The Great Western railway station in High street (where the whole of the passenger traffic is now concentrated) is on the Gloucester and South Wales branch. In addition to this service the Bristol and South Wales Union, via the Severn tunnel, opened December 1st, 1886, having been thirteen years in formation, the Monmouthshire Eastern and Western Valleys lines, the Great Western in connection ivith the L. and N. W. railway to Hereford and the North, the Brecon and Merthyr line and the L. and N. W. railway (Sirhowy branch) all run into Newport. About 125 passenger trains arrive and depart during the day. The Pontypridd, Caerphilly and Newport railway, opened in 1887, unites the port of Newport with the celebrated coal district of the Rhondda valley.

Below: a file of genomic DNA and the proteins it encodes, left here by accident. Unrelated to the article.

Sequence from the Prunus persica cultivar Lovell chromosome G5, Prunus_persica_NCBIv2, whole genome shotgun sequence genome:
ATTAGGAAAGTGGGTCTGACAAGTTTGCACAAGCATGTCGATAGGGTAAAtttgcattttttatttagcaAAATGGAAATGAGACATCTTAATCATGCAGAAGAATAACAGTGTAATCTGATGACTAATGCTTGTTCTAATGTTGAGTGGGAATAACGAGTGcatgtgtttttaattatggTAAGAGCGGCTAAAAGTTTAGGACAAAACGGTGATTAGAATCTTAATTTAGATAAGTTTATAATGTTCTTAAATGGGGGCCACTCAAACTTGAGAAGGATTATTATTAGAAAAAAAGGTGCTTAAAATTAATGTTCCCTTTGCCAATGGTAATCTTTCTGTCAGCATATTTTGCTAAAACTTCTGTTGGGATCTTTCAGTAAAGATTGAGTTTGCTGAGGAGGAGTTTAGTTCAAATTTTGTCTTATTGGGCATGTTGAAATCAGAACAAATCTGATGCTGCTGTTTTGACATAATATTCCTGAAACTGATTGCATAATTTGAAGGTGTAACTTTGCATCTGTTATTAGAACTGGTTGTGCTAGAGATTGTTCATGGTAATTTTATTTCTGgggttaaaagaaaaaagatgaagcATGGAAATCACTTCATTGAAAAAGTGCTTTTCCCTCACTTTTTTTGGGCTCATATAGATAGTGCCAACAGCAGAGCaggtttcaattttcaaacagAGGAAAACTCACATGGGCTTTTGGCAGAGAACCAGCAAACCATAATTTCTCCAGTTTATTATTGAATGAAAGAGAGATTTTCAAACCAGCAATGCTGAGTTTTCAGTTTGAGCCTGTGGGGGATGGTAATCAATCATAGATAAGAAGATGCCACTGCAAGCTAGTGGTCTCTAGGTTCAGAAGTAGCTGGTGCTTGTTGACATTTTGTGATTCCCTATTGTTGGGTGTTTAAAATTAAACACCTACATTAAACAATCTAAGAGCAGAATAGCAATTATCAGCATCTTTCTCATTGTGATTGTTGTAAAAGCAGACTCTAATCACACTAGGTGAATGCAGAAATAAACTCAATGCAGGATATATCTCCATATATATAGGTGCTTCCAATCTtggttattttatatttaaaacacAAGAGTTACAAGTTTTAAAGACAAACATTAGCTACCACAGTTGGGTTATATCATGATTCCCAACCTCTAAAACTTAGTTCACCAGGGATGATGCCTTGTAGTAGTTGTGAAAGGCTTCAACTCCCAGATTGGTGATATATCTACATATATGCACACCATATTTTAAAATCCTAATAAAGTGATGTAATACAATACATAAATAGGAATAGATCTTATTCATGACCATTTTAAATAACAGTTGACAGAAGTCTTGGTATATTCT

Newport was anciently called Novus Burgus, or New Town, to distinguish it from the ancient Caerleon; it was also called Castell-Newydd, or Newcastle, because Robert, Earl of Gloucester, a natural son of Henry I erected a castle here, to defend his possessions; from him it descended through many noble families till it became the property of Edward, Duke of Buckingham, on whose of execution the castle and the lordship svere both seized by King Henry VIII. Several towers and some of the walls of the castle are still remaining on the edge of the river, and have been converted into a brewery.